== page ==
On a cliff above the Mediterranean, an unusual house has been built
with zoomorphic features. The project is a first for GilBartolomé of Madrid.
It has already been the subject of endless conversations, not just among architecture aficionados, but also by anyone who comes across it. There are several reasons why Casa del Acantilado (house on a cliff) has grabbed so much attention, good and bad. The architects have their own explanation for its unusual form and scale-like cladding. Pablo Gil and Jaime Bartolomé founded their Madrid studio, GilBartolomé, in 2007 after living in London, where they both studied at the Bartlett School of Architecture. They went on to work at two formidable studios: Bartolomé at Zaha Hadid’s office and Gil at Richard Rogers’.
Beyond their professional connections, what they learned at Bartlett is firmly rooted in their practice. “The school encourages students to develop a personal vocabulary and an associated technique,” says Gil. Both architects are comfortable with what they describe as “an explosive emotional experience from users.” Says Bartolomé, “We really believe architecture can provide an experience similar to that of music, and we try to squeeze that idea to the max.”
Casa del Acantilado is clearly a provocateur. The clients, a young couple with a child, owned the difficult plot of steep hillside in Granada, but the awkward siting also provided some amazing views of the Mediterranean. Before deciding on a firm, they invited four studios to pitch ideas, and fell for GilBartolomé’s peculiar concept immediately.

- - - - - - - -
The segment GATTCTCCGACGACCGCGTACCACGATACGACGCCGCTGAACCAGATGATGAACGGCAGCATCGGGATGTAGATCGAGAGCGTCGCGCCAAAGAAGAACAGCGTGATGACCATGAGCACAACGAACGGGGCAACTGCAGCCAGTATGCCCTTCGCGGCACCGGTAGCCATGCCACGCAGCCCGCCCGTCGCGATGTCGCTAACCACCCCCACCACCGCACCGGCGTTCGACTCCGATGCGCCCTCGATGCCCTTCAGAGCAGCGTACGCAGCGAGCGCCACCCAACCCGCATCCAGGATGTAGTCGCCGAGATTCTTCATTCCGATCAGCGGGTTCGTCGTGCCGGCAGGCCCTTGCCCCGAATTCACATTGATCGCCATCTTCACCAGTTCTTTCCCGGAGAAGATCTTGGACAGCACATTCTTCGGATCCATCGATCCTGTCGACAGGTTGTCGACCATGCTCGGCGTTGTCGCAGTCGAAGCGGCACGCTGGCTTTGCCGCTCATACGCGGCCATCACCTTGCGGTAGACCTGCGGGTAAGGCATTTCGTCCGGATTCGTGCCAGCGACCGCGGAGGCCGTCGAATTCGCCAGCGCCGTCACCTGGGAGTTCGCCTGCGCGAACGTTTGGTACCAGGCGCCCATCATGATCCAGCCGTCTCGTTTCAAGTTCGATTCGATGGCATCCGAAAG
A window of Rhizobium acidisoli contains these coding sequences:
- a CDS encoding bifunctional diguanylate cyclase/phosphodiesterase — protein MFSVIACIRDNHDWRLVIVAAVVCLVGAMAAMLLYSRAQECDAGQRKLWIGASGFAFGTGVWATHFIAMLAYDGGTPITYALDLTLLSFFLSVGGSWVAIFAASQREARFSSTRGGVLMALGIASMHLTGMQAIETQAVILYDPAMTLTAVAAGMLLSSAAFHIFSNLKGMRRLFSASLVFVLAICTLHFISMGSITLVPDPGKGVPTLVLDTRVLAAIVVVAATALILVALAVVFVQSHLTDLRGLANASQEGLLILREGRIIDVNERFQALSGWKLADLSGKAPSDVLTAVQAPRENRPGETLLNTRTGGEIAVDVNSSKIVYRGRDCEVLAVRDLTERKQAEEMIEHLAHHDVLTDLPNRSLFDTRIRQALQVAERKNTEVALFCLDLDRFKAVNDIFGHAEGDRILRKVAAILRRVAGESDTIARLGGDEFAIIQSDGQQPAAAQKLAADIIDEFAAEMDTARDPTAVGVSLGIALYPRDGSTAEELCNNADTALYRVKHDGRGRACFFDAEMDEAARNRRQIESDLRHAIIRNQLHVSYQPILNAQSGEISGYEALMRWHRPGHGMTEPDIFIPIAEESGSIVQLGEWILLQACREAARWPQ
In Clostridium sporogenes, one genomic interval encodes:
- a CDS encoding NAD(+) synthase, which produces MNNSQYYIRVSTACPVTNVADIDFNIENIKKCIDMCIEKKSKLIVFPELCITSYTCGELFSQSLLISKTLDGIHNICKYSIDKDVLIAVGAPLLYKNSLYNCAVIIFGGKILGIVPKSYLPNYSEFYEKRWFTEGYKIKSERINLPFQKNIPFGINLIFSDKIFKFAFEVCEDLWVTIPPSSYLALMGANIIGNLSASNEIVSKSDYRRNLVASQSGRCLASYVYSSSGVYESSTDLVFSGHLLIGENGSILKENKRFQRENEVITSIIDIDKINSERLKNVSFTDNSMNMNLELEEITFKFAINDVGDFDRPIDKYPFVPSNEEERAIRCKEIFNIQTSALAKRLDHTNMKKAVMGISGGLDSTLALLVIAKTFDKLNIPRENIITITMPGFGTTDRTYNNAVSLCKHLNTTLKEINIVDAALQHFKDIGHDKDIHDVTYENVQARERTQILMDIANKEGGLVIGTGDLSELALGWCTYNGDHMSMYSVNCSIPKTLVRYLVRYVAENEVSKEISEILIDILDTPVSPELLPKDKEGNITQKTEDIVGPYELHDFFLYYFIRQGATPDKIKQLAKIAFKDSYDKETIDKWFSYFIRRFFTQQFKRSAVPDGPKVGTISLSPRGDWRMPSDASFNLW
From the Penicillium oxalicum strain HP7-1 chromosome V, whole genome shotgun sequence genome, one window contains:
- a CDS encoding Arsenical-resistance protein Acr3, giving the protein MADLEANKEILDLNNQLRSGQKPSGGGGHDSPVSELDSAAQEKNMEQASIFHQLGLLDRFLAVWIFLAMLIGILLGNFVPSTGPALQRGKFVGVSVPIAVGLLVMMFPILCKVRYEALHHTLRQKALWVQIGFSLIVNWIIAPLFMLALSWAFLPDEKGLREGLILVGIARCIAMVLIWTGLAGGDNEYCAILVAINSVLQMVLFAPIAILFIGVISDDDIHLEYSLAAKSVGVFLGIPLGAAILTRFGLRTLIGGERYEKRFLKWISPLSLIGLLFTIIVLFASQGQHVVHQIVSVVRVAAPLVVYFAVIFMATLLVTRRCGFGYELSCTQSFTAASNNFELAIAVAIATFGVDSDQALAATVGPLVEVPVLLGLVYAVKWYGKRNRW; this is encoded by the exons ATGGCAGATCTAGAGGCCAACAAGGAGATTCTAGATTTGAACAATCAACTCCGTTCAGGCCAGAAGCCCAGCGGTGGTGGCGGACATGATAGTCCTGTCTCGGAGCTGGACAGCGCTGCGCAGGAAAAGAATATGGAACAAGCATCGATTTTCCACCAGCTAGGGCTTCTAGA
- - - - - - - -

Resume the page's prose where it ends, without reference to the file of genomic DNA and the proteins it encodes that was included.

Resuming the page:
The two-storey interior’s main level is multi-tiered, with a kitchen and a large living room that opens to a cantilevered terrace and a swimming pool. On the floor above are three bedrooms, each with a balcony overlooking the sea; in one, a movable wall allows two rooms to become one with an ensuite bathroom. Due to the 42-degree incline, the house is partly embedded in the hill, like a cave. This construction, traditional to the region, keeps the interior at a constant 20- degrees Celsius throughout the year.
The roof is the main feature. Like a second skin, it was produced using a handcrafted formwork system and efficient deformable metal mesh. This technique, says Gil, cost far less than more common options, such as timber or steel. The surface is covered in handcrafted zinc scales that flip up at one corner to catch the light.
Collectively, they provide a sense of movement, similar to the reflections of the sea; as well, they make the jagged surface resemble a dragon’s skin. It’s this perception of the house, as an snarling animal, that makes it so mesmerizing. “We have a much higher emotional response to animals than to other humans or objects,” says Gil, “so we have tried to make a facade that evokes the idea of an animal and therefore provokes our fascination.”
Location: Granada, Spain
Size: 240 square metres
Firm: GilBartolomé, Madrid, Spain
Structural Materials: Steel, glass, stone flooring, zinc roof tiles